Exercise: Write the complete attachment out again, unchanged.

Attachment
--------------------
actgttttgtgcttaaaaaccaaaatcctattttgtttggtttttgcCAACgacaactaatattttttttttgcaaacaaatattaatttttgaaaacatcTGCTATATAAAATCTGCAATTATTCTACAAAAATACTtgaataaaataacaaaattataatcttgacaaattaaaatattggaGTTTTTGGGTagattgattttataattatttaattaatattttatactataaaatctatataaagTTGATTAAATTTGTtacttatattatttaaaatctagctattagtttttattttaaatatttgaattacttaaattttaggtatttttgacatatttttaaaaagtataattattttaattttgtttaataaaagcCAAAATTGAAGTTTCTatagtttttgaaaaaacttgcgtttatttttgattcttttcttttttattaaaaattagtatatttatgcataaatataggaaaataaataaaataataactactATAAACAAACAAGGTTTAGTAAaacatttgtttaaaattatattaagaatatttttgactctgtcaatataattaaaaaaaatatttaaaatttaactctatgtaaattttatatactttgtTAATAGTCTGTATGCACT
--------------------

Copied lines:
actgttttgtgcttaaaaaccaaaatcctattttgtttggtttttgcCAACgacaactaatattttttttttgcaaacaaatattaatttttgaaaacatcTGCTATATAAAATCTGCAATTATTCTACAAAAATACTtgaataaaataacaaaattataatcttgacaaattaaaatattggaGTTTTTGGGTagattgattttataattatttaattaatattttatactataaaatctatataaagTTGATTAAATTTGTtacttatattatttaaaatctagctattagtttttattttaaatatttgaattacttaaattttaggtatttttgacatatttttaaaaagtataattattttaattttgtttaataaaagcCAAAATTGAAGTTTCTatagtttttgaaaaaacttgcgtttatttttgattcttttcttttttattaaaaattagtatatttatgcataaatataggaaaataaataaaataataactactATAAACAAACAAGGTTTAGTAAaacatttgtttaaaattatattaagaatatttttgactctgtcaatataattaaaaaaaatatttaaaatttaactctatgtaaattttatatactttgtTAATAGTCTGTATGCACT